UR’s chapter of Amnesty International sponsored a panel discussion on gay marriage Tuesday. The panel offered three different view points.

Senior and President of Amnesty International Jennifer Smith introduced the panel. Approximately 50 community members attended the event.

English Professors Karen Beckman and David Bleich and Reverend Brian Cool each spoke for about 15 minutes and then answered questions from the audience.

Cool, UR’s Director of Chaplaincy Services, representing the Catholic Church’s position on the topic, spoke first.

“It seems quite ironic to see a public discussion about a social issue and all of a sudden the Catholic position is thrown in there,” Cool said. “When there’s a debate about going to war in Iraq, for example, you didn’t hear them grabbing the Pope’s position on war.”

Cool explained that the Church is opposed to gay marriage because Catholic teachings rely on natural law. “The physicality of the human construct is also very important,” he said.

According to Cool, marriage is the foundation of social order. “It’s natural, in many cultures and cross-cultures, that two people, a man and a woman, get together and perpetuate life to continue the creative act of God through the birth of children and they form families,” he said.

Cool offered two reasons for the Church’s position – the “procreative” and “unitive” aspects of marriage. “Marriage is reserved between a man and a woman,” Cool said, noting that gay marriages run contrary to the procreative aspect of the Catholic ideals.

“I have nothing to draw from my resources to understand what their struggles and issues may be,” Cool said of a gay or lesbian couple who would tell Cool that they were intimate and would like to marry. “I have no experience of that – I have no knowledge of that,” Cool says he would respond.

Nonetheless, Cool does believe that homosexuality is a natural orientation. “There is also within the Church a strong desire and a strong commitment to understand the gay experience,” he said. “I think the Church belongs in the debate.”

Beckman spoke in support of gay marriage. “I don’t believe that gay, lesbian or unmarried people should be penalized for not being married,” she said. “There are some significant economic and social disadvantages to being unmarried – you get fewer job benefits for partners with children, you can’t file joint tax returns, you get no estate tax break, you can’t transfer your property to your partner without taxation, if you’re an unmarried driver you’re put in a high-risk category for insurance companies – the economic disadvantages go on and on.”

“I believe that everybody has the right to the same kinds of economic privileges, including allowing gay people to marry – if they want to — if that would enable that end,” she added.

Drawing on the _____ of well-known gay activists, Beckman asked if gay marriage is a worthy political goal, considering other issues pertinent to the gay community, such as HIV, health care, sodomy laws, anti-gay violence, and job discrimination. “What ideological purpose does gay marriage serve?” she asked.

Bleich contributed his view against gay marriage. “The premise of the discussion of gay marriage is that marriage is a good thing,” he said. “To succeed in marriage is a tremendous struggle. To fail at marriage is a tremendous struggle. Maybe something is wrong with the institution.”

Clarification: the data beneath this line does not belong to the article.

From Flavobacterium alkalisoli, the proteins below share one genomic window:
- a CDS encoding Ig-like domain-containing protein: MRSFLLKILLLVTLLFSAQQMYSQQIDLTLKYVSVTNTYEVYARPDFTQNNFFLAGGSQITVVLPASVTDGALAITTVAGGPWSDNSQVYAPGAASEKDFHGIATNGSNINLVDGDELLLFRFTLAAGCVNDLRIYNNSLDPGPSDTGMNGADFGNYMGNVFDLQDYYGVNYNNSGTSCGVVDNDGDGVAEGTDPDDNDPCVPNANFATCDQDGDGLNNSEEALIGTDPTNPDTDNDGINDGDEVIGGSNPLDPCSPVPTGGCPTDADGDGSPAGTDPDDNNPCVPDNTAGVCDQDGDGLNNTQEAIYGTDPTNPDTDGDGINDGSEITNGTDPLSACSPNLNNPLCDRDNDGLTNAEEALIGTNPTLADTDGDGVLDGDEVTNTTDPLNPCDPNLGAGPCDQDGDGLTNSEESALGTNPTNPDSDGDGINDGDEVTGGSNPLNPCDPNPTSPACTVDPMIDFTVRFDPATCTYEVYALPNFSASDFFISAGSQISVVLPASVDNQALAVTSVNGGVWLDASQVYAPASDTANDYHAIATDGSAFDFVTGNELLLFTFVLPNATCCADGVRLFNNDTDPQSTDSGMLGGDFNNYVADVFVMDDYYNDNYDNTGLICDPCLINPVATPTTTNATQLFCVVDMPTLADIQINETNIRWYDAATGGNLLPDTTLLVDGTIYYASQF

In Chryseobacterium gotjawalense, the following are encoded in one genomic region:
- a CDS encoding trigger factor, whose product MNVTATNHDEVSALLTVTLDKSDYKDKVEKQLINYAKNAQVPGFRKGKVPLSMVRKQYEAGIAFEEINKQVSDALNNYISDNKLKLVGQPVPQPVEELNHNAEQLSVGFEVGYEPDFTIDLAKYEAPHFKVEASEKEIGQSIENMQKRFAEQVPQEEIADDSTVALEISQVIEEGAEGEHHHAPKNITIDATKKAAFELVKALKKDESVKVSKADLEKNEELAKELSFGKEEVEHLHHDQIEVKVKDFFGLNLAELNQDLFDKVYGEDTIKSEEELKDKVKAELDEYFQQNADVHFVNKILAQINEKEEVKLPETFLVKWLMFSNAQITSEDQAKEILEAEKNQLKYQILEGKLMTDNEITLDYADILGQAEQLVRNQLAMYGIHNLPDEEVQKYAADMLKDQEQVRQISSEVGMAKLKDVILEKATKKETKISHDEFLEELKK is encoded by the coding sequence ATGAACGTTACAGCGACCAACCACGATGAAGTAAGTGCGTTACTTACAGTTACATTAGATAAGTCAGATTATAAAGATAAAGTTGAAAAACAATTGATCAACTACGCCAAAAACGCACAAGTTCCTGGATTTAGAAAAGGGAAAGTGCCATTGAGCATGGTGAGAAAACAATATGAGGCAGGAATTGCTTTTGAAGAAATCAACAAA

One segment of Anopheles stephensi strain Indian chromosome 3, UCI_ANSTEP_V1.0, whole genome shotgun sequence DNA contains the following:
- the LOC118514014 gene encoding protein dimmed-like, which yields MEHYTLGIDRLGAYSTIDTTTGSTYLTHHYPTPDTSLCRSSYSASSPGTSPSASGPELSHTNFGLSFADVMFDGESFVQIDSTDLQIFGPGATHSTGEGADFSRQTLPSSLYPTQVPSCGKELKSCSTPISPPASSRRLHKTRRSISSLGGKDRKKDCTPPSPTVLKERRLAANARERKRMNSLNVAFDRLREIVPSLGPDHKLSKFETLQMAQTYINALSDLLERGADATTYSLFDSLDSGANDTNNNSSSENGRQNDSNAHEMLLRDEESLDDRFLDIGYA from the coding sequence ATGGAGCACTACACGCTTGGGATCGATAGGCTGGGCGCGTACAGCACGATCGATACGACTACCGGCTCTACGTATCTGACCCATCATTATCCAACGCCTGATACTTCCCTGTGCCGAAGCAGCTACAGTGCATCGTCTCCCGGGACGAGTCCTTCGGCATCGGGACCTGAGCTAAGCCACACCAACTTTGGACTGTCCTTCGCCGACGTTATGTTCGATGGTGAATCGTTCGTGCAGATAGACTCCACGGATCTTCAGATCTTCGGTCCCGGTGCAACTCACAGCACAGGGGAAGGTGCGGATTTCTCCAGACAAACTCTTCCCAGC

He cited the historical origins of marriage from Genesis through the Greeks and the Romans. “Why should we participate in this institution that is likely to demean us?” Bleich asked. “Why bother with this institution when, as Karen [Beckman] pointed out, interest in marriage is waning and other kinds of families are becoming more and more successful?”

Following the talk, panelists answered questions that were submitted on note cards to protect confidentiality of audience members and avoid inflammatory debates.

One question asked the panel to predict if and when gay marriage would be legalized. Beckman responded that he believes it may be legal within the next five years. Cool predicted 50 years.

Next, Cool was asked to explain the Catholic Church’ position on sodomy laws. “All sexual activity finds its fullest expression in the context of marriage,” Cool responded. Bleich jokingly asked Cool, “What about sexual activity that is in the context of no other person?” Cool answered that such activity is against natural law.

When asked their views on adoption, Beckman said that the same standards should apply to gays as do to heterosexuals. Cool said that unless the couple is married they should not adopt.

Another note card asked the panelists if they saw parallels between interracial and gay marriage. Beckman saw economic parallels, and Bleich also acknowledges their similarities. “People have a rigid sense of what marriage is,” Bleich said.

Cool, however, presented a contrary view. “There are no parallels,” he said, explaining that the Catholic Church allows interracial marriage but bans homosexual unions.

Students seemed to enjoy the panel.

“I think it’s something that’s been missing here for a while,” Kathleen Casey, UR alumnus and first year doctoral student here, said of talk about gay rights on campus. “It brings understanding to a lot of people.”

“I think it went fabulously,” Smith said. “I was really impressed with turnout and the breadth of topics.”

Bleich was pleased to have taken part in the event. “Not enough of this appears in the curricula,” he said.

Yunis can be reached at tyunis@campustimes.org.



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